by Rob Williams on February 2, 2011 in AMD-Based GPU, NVIDIA-Based GPU
AMD and NVIDIA released $250 GPUs last week, and both proved to deliver a major punch for modest cash. After testing, we found AMD to have a slight edge in overall performance, so to see if things change when OCing is brought into the picture, we pushed both cards hard, and then pit the results against our usual suite.
Catering to those with appetites for a ~$250 graphics card, both AMD and NVIDIA released appropriate models last week. AMD was responsible for the least interesting of the two, simply knocking its Radeon HD 6950 2GB down to 1GB, while NVIDIA released what it hopes will become a legendary offering, the GeForce GTX 560 Ti.
Although we’ve posted articles taking a look at each card in some depth, one area we haven’t tackled is overclocking, so that’s the purpose of this article. When NVIDIA first briefed us on its GTX 560 Ti, it touted the major overclocking potential that the card offered. From AMD, “overclocking” wasn’t uttered even once.
In our review of NVIDIA’s card, we had to give props to AMD for having the slightly more appealing offering, because while it costs about $20 more, it proved to be a bit faster, and boasts improved efficiency overall. But with the GTX 560 Ti’s potential for overclocking, we thought we’d pit both cards against each other in that regard, to see if our opinions would change on which is better.
So, I sat down with both cards, installed the respective overclocking tools, and then got to work. For the AMD card, I used Sapphire’s TriXX, as it offers a great deal of flexibility. For the same reason, we chose to use MSI’s Afterburner for the NVIDIA card. Voltages were not touched during overclocking as neither program would allow us that privilege.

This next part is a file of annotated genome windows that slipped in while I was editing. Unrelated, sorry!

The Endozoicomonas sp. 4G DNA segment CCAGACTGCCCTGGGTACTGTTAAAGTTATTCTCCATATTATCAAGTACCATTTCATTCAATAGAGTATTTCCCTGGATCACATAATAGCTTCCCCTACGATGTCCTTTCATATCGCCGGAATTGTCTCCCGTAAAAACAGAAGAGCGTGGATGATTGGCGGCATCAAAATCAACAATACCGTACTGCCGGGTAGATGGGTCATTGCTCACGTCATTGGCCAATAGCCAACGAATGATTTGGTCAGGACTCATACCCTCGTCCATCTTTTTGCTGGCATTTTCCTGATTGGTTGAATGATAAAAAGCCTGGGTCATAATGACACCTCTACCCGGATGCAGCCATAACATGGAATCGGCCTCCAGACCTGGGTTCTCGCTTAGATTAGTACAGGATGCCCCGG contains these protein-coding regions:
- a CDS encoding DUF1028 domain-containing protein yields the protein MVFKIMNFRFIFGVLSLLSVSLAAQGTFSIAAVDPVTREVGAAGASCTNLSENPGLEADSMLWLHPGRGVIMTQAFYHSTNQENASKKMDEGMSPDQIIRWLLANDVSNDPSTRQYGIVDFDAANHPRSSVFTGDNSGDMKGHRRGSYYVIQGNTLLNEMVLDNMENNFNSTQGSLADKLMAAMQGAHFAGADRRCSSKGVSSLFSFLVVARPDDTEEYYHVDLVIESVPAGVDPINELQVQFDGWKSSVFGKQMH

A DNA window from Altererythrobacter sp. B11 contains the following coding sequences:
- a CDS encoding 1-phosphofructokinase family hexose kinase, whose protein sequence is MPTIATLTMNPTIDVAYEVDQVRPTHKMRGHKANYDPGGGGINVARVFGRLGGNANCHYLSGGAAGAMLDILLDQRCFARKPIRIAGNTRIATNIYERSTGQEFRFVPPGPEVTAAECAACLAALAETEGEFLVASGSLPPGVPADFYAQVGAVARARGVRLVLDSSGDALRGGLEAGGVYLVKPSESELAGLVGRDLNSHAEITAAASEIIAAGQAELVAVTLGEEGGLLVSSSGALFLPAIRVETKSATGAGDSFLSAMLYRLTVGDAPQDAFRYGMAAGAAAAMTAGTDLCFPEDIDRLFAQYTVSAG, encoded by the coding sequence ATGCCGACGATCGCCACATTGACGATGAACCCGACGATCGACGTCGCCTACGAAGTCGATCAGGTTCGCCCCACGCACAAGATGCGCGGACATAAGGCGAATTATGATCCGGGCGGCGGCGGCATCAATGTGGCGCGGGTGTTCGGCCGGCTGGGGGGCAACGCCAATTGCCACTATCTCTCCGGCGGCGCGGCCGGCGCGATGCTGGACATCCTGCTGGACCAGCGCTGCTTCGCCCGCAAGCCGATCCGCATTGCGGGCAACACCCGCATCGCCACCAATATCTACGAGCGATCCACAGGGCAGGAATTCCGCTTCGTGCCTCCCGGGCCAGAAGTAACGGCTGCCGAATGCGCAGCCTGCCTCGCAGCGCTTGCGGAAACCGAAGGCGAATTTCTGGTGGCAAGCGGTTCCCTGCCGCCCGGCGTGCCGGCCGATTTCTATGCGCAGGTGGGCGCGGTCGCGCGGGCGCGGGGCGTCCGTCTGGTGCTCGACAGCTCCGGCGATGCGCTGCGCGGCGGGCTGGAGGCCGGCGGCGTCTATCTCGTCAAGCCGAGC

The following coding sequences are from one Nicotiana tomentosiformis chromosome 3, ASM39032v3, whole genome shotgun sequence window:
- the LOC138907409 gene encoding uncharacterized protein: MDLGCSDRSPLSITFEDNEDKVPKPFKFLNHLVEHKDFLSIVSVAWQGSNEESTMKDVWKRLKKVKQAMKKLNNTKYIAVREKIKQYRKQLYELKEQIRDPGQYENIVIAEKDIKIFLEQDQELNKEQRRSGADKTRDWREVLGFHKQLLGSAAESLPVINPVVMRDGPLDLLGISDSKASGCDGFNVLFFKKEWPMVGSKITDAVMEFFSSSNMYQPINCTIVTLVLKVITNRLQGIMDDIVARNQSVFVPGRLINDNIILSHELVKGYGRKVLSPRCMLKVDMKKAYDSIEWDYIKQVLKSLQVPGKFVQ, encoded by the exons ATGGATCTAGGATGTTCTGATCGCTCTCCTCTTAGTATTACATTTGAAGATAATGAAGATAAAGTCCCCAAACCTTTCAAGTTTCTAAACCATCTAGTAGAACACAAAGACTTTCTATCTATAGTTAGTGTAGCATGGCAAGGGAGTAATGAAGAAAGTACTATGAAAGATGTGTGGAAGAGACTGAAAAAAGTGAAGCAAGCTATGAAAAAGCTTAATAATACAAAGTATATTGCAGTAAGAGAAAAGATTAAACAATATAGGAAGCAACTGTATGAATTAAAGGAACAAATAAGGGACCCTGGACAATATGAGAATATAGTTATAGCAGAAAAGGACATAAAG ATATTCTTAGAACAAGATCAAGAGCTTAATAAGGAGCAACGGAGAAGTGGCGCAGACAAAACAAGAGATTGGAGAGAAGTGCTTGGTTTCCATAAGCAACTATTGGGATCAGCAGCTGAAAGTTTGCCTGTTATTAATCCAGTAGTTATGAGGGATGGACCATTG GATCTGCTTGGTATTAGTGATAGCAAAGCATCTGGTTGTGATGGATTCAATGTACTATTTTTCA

To deem an overclock as “stable”, it must first pass 30 minutes of 3DMark 11’s Extreme test, followed by real gameplay through both Dirt 2 and Metro 2033. If we can’t force the card to crash via these means, we consider it stable.
First up, AMD’s Radeon HD 6950 1GB. Like its 2GB bigger brother, the 1GB model features core clock speeds of 800MHz and memory clocks of 1250MHz.
(Click for larger version.)
The overclock I managed to reach with this card, 950MHz core and 1300MHz memory, impressed me quite a bit. I haven’t had the best of luck overclocking AMD’s previous HD 6000 series cards, so I didn’t expect much here, but as you can see, this is not a minor overclock… the core saw an 18% boost alone.
What about NVIDIA? Strangely enough, even though this was the card I had expected to reach unbelievable heights, it couldn’t. During our press briefing with the company, it floated around the idea of overclocks as high as 970MHz, but we were unable to even get close. Instead, we had to settle on 930MHz core (from 822MHz), 1860MHz shader (from 1645MHz) and 1020MHz memory (from 1002MHz).
(Click for larger version.)
Overall, I’m not super-pleased with this overclock since I was expecting much better. Even with a core clock of 940MHz (+10MHz above our “stable”), Dirt 2 would artifact rather starkly during a single race and caused the game to crash on me twice.
In looking around the Web, I’ve seen others achieve higher overclocks than this, some as high as 1,000MHz, which leads me to believe that most people should be able to get a clock much higher than 930MHz. Unfortunately, I only had one GPU sample to test out, so I’m hoping to get more in, in the near future, to see if I can reach anything higher.
As much as I wished we could have heightened the clock a bit more, we were unable, so what you see above is what we had to stick with. And with that said, let’s take a look at the actual performance gains throughout our usual suite from each card.